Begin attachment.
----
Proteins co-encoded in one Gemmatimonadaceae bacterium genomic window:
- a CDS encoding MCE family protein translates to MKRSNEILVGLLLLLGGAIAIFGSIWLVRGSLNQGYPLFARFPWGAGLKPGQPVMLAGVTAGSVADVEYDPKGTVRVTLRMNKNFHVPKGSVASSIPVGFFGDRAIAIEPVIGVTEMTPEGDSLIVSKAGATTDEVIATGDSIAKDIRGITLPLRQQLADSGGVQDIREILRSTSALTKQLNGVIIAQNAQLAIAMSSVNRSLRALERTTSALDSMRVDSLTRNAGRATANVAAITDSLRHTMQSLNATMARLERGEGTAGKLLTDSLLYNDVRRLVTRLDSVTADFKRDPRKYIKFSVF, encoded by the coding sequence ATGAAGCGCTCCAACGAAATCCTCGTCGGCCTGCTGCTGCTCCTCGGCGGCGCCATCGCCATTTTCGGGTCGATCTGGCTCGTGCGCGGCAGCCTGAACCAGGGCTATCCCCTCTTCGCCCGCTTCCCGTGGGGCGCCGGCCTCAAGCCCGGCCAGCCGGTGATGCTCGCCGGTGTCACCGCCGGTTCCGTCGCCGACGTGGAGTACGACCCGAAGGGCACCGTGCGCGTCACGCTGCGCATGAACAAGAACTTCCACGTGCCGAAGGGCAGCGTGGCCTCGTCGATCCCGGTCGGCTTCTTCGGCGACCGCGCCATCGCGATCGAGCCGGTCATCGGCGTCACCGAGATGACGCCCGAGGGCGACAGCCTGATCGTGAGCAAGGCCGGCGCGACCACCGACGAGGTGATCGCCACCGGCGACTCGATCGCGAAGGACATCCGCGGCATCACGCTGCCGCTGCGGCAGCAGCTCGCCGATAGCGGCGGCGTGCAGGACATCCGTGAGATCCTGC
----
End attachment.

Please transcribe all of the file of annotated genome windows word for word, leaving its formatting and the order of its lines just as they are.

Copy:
Proteins co-encoded in one Gemmatimonadaceae bacterium genomic window:
- a CDS encoding MCE family protein translates to MKRSNEILVGLLLLLGGAIAIFGSIWLVRGSLNQGYPLFARFPWGAGLKPGQPVMLAGVTAGSVADVEYDPKGTVRVTLRMNKNFHVPKGSVASSIPVGFFGDRAIAIEPVIGVTEMTPEGDSLIVSKAGATTDEVIATGDSIAKDIRGITLPLRQQLADSGGVQDIREILRSTSALTKQLNGVIIAQNAQLAIAMSSVNRSLRALERTTSALDSMRVDSLTRNAGRATANVAAITDSLRHTMQSLNATMARLERGEGTAGKLLTDSLLYNDVRRLVTRLDSVTADFKRDPRKYIKFSVF, encoded by the coding sequence ATGAAGCGCTCCAACGAAATCCTCGTCGGCCTGCTGCTGCTCCTCGGCGGCGCCATCGCCATTTTCGGGTCGATCTGGCTCGTGCGCGGCAGCCTGAACCAGGGCTATCCCCTCTTCGCCCGCTTCCCGTGGGGCGCCGGCCTCAAGCCCGGCCAGCCGGTGATGCTCGCCGGTGTCACCGCCGGTTCCGTCGCCGACGTGGAGTACGACCCGAAGGGCACCGTGCGCGTCACGCTGCGCATGAACAAGAACTTCCACGTGCCGAAGGGCAGCGTGGCCTCGTCGATCCCGGTCGGCTTCTTCGGCGACCGCGCCATCGCGATCGAGCCGGTCATCGGCGTCACCGAGATGACGCCCGAGGGCGACAGCCTGATCGTGAGCAAGGCCGGCGCGACCACCGACGAGGTGATCGCCACCGGCGACTCGATCGCGAAGGACATCCGCGGCATCACGCTGCCGCTGCGGCAGCAGCTCGCCGATAGCGGCGGCGTGCAGGACATCCGTGAGATCCTGC